Yes. Um, uh, I work with the import nexus network platform. Part of in , for the , uh, the third largest ERP company in the world in for itself is , uh, uh , follow the sun , uh, operation tens of thousands of employees, offices around the world. And in, for nexus as a global supply chain platform , uh, is connected with tens of thousands of trading partners, service providers , uh, carriers, vendors, contract manufacturers, brokers, forwarders, three POS , um, receiving warehouses distribution centers and so forth , uh , in virtually every continent around the world. Uh, so , um, nexus in particular was in a unique position to see the, the rather rapid evolution of the impact of the novel coronavirus on global supply chains , uh, because global supply chain transactions , um, take place on our business and are updated roughly 50 times a second. I mean, that's really the, the rate of change and global supply chains. New orders are being placed. Um, orders are being shipped. Uh, we're good. They're being produced. Uh, orders are being canceled , updated. Customs is being cleared. Uh, containers are being loaded. Uh , ships are sailing, ships are , uh , being unloaded, et cetera, et cetera, all of the , uh, the steps and the , the chains of custody, handoff that take place to global supply , what the, the development of the novel Corona virus and the , the disease of COVID-19 and countries , subsequent efforts to contain the spread of this virus , um, uh , looked like from our perspective changed , uh, almost daily. So initially it began as , uh , an observation that the normal flows of export goods out of China following the Chinese new year were taking much longer to return to expected , um, post Chinese new year volumes than we had seen in years past and rather dramatically. So, and we've been putting out , um , honestly weekly , uh , bulletins about this tray data that we see in the developments . And so our focus was on how long the impact would be on exports coming out of China for the global supply chains that depended on that region as a primary source in country, though , we were watching that closely. And then , um, news began popping up about the appearance of the Corona virus in other countries , uh, in South Korea in Italy. Um, it appeared in California. Um, it was in Spain. Um, it was in the middle East , um, notes in Turkey, and then suddenly , uh, we began seeing an overall , uh, chilling in global supply chain activity. So it was no longer just on the outflow of goods from China, but you began to see how interdependent nations have become in the modern world of the globalized supply chain and how the disruption that began in one major country. The major source of export goods, China , uh, very quickly came to impact both the import and export of goods and other regions as well, too. So as we've been following this transition and the development of the virus and , uh , governmental regulations to , to control it , um, we have shifted our focus from , um, how long it's taking to resume the normal flow of production and export goods out of China to , um, the cancellation of orders from Western countries to , uh, sourcing countries like China and Singapore and Taiwan and India and South Korea, and , uh, on, into , um, uh , fashion and retail goods , uh, out of , uh , Italy and in Spain and manufacturing supplies , uh, out of Italy and out of the U S as well too, there are no longer going to , to export countries. So , um, we've really seen a chill in demand now that is , um, affecting the consumption of production of from not only China, but all of the other original sourcing countries. So it's no longer just that the world is waiting for China to return to normal, but the world itself is grappling internally within their own borders. Every country is dealing with its own response to this crisis and its ability to export or to receive imports , uh , the demand of its consumer base for these goods. The demand of its industrial manufacturing base for these goods , um , is changing significantly in this time of lockdowns and stay at home. So it's become a far more complex , uh , far more universal development of impact around the world and global supply chains. And , uh, I think we still have a great deal to look for in the development of this crisis and how governments react to it and how quickly , um , national economies in particular businesses , uh, can recuperate from this enforced , um , locked down period, and the dampening of consumer demand in so many regions.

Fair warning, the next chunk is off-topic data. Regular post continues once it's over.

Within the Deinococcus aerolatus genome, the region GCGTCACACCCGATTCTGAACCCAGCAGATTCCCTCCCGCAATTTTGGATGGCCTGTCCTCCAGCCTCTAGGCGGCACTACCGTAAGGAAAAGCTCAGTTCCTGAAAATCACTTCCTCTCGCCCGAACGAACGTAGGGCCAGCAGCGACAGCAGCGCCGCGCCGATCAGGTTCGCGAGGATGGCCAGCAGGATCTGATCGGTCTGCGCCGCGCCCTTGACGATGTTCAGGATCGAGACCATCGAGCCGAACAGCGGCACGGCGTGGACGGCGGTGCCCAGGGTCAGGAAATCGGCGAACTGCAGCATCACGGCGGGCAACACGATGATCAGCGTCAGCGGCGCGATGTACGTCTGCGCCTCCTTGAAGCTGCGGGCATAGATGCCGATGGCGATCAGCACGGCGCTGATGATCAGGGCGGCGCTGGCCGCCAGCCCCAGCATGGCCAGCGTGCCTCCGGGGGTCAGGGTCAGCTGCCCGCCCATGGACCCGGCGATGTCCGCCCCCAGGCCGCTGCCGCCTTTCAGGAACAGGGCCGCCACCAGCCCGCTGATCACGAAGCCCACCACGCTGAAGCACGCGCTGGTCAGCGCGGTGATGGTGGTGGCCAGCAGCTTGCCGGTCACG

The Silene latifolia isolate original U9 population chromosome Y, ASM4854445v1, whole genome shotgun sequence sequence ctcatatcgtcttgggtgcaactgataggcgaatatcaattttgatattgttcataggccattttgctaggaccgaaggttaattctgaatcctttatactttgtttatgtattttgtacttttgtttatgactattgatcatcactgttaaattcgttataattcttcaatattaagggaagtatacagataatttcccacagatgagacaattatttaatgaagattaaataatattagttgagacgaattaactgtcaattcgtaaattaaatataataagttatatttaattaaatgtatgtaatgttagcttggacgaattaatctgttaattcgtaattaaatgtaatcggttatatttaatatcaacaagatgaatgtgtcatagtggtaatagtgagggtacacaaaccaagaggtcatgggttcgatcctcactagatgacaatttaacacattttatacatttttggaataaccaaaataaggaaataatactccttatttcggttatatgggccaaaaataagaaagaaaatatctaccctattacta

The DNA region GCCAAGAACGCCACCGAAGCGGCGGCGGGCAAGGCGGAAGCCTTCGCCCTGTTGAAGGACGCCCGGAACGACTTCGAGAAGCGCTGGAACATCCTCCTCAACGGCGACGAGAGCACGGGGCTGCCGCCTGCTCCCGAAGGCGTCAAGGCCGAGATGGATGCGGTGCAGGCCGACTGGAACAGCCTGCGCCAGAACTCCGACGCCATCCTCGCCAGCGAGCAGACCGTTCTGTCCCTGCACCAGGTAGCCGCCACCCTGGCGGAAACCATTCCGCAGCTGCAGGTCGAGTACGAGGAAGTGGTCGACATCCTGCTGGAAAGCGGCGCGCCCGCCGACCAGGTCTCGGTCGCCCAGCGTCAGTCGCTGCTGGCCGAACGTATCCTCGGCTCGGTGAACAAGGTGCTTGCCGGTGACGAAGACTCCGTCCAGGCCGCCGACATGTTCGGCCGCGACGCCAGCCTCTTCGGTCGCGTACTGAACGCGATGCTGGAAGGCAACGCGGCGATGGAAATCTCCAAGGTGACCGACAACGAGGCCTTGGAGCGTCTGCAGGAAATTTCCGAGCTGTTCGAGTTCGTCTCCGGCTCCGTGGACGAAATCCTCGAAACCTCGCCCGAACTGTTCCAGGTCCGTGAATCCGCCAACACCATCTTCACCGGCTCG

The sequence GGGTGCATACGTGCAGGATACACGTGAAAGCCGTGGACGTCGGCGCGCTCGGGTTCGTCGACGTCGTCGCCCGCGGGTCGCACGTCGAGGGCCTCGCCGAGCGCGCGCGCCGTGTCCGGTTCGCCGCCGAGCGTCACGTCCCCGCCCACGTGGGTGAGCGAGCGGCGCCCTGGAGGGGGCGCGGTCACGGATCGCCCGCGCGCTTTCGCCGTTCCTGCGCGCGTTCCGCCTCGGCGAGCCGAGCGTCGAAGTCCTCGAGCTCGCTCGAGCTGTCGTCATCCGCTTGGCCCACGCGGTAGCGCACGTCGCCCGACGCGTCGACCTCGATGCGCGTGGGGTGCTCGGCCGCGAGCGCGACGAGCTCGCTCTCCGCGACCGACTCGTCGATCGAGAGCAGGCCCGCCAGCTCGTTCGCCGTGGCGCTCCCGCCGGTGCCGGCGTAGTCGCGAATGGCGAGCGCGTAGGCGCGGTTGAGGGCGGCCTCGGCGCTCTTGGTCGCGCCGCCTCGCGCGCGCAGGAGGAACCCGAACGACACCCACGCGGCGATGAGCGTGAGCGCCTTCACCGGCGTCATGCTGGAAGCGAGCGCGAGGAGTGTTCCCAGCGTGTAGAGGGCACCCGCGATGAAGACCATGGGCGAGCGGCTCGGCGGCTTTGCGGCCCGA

Speaker 1:

Hmm . I think that's a, that's a great overview that you just painted and definitely it's not easy. Maybe China has, has done pretty well and has been recuperating, but globally it's, it's still tough. And I wanted to ask about the supply chain chain trends that you see happening at the moment shaping up at the moment, and also what should we expect in the next few months and on the longterm , I know quite a few of our clients are talking about how , um, the fast moving consumer goods , uh , global corporations, or , um, the , the manufacturers are already convinced that they need to step up the digitization process. I think this is , uh , an overarching trend, but are there other supply chain trends that you see as we speak developing and what's, what's going to happen in , uh , the next few months?